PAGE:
So you are in Moab, you have your car, jeep, or truck with you. Maybe you would like a break from your physical outdoor activities, maybe you are not physically able to participate in these types of activities, or have young children in tow. Maybe you would just like to get out and spend a day or more exploring the countryside around Moab. Moab has a variety of scenic auto tours you can drive ranging from two hours to a full day. You may wish to combine these outings with short hikes, or just view the scenery from your car. You can enjoy driving along a river, through beautiful canyons, over bridges, through a National Forest, along the roads of State or National Parks, or drive past ancient Indian petroglyphs. For full descriptions of scenic drives, including their length of time visit the web site listed below.
Map of the area around Moab - to find Corona Arch, Bowtie Arch and Pinto Arch.
Description of Corona Arch - see other off-the-beaten path tips.
The map is taken from the book:
"Hiking the Southwest's Canyon Country"
by Sandra Hinchman, published by Mountaineers.(mine is ed. 1990 and was USD 12,95 in 1996).
Corona Arch, which resembles the famous Rainbow Bridge, is located out of Moab, in the west.
The arch (composed of Navajo sandstone) has around 150 feet in diameter.
To go there, you need to drive north out of Moab on US-191. Turn left at Potash Road into UT-279. The road follows the north-western bank of Colorado River, for about 10 miles. There is a sign to show where to turn right to park the car.
When hiking to Corona Arch, you will also see Pinto Arch (or Gold Bar Arch) and Bowtie Arch - and finally Corona Arch.
Round-trip hike is around 2-3 hours, moderate hiking (some steep paths).
Detailed Map is placed in a separate tip.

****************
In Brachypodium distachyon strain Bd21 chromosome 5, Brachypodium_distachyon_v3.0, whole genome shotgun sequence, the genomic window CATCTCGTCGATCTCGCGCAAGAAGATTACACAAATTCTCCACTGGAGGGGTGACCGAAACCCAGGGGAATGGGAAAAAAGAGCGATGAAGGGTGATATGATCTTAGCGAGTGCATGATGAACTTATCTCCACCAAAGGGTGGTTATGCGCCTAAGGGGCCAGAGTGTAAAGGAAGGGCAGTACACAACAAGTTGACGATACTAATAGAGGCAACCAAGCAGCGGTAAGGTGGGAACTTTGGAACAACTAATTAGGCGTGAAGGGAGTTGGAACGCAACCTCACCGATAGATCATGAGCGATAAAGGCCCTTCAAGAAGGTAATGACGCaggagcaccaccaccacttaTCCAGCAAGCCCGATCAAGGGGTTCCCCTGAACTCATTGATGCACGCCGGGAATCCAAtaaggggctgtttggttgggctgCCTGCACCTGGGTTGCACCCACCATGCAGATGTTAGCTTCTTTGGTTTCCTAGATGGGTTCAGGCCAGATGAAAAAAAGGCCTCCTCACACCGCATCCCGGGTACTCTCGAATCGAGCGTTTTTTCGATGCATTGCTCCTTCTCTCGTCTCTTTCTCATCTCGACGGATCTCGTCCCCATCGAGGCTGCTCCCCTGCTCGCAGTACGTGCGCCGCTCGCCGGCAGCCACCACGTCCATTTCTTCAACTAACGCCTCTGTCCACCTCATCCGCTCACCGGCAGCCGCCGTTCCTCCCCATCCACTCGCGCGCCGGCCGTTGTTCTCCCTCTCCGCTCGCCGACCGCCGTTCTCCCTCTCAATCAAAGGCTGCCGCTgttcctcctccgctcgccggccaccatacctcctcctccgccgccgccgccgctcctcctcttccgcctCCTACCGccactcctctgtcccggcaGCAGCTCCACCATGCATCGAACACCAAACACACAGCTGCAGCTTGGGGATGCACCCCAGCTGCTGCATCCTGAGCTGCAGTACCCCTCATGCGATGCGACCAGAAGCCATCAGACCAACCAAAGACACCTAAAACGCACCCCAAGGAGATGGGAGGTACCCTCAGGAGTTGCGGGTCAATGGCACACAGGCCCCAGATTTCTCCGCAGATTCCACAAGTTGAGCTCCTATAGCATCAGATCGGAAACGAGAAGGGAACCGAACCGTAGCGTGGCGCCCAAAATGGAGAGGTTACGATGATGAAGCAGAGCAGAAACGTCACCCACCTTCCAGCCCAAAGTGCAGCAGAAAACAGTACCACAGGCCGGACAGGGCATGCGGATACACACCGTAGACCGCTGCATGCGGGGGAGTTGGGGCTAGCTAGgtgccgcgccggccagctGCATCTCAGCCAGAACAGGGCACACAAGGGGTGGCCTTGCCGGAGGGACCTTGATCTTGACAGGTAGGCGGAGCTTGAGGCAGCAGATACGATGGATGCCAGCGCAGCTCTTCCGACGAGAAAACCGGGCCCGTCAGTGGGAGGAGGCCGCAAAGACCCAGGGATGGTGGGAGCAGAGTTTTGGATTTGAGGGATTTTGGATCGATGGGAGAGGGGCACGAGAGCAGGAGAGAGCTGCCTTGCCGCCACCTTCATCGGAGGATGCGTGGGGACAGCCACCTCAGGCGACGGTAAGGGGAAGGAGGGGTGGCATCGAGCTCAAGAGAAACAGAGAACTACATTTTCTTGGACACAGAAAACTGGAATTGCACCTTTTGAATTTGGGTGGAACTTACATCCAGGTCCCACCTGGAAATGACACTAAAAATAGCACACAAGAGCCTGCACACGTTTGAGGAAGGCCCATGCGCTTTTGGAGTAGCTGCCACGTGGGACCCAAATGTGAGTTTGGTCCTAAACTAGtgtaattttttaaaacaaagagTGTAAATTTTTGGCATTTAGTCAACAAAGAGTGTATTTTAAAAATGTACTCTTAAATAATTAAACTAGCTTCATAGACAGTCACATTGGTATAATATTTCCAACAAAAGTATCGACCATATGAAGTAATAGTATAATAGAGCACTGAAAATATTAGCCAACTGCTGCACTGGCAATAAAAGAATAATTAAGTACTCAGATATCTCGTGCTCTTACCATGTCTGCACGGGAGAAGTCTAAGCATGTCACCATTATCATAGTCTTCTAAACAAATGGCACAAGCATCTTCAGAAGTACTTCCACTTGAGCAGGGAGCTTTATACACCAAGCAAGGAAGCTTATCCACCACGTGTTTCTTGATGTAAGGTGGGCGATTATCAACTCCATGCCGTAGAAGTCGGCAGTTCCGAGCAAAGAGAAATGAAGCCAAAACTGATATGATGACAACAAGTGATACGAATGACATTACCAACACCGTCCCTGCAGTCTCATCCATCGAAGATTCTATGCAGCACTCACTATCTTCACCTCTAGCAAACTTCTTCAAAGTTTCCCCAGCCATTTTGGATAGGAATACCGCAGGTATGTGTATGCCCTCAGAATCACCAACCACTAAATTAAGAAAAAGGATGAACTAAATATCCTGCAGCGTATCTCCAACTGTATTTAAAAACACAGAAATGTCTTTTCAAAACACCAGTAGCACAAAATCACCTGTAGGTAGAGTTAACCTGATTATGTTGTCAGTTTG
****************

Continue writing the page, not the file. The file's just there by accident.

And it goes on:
Close to Corona Arch, I came across this very funny looking rock formation - it just looks like a big skull - ok, nose is missing.
Not yet sure of the name, still research doing on this question.
But it's near Corona Arch, just past it.
While this is about 1 hour away from Moab, it is accessible for a long day trip. The easiest and most accessible slot canyon in the San Rafael swell is actually a loop hike of Little Wild Horse Canyon and Bell Canyon. Follow all directions to Goblin State Park. Just before you get to the entrance of Goblin you will be at a stop sign. Left is the entrance to Goblin, turn right here and take the well maintained road for several miles to the first well established trail head on the right. You will cross a large dry wash.
The trail head has toilets. Park here and walk the trail until you can drop into the dry wash. About 10-15 minute you will see the canyon split. Turn right and enter Little Wild Horse Canyon. On the left is Bell Canyon where you will exit later. Some negotiating is required and you may need to use you hands. In winter and early spring there will be water in the slots that can be passed by stemming the canyon wall.
When the canyon opens up about 3 miles later there will be a fork to the left. Take this as it crosses over to a well maintained dirt road. Walk the Road (turn left) until you come tot he next dry wash. This is Bell Canyon. Continue on to the end.
Technically, Hell's Revenge rates a 4 on a difficulty rating of 1 to 10. The trail gets it's name not just from the petrified sand dunes resembling a frozen sea of hell fire, but also because it is not for the faint of heart. The trail is NOT intended for stock vehicles or novice drivers. Low gearing, good articulation, high clearance, high approach and departure angles necessary, and lockers are highly recommended.
The trail is in the Sand Flats Recreation Area (fee applies...$6.00 for 3 days) and as you climb these sandstone hills, you can look out over miles of petrified dunes. The trail laid out over the horizon like a crayon line...
Allow 4 to 6 hours for this 6.9 mile trail. There are two optional loops that bring you to more difficult obstacles...such as Hell's Gate and Escalator Loop. The sandstone acts like fly paper, the grip that the tyres got on that surface was better than asphalt. Even though we climbed and descended at extreme angles, the truck never once flinched off course.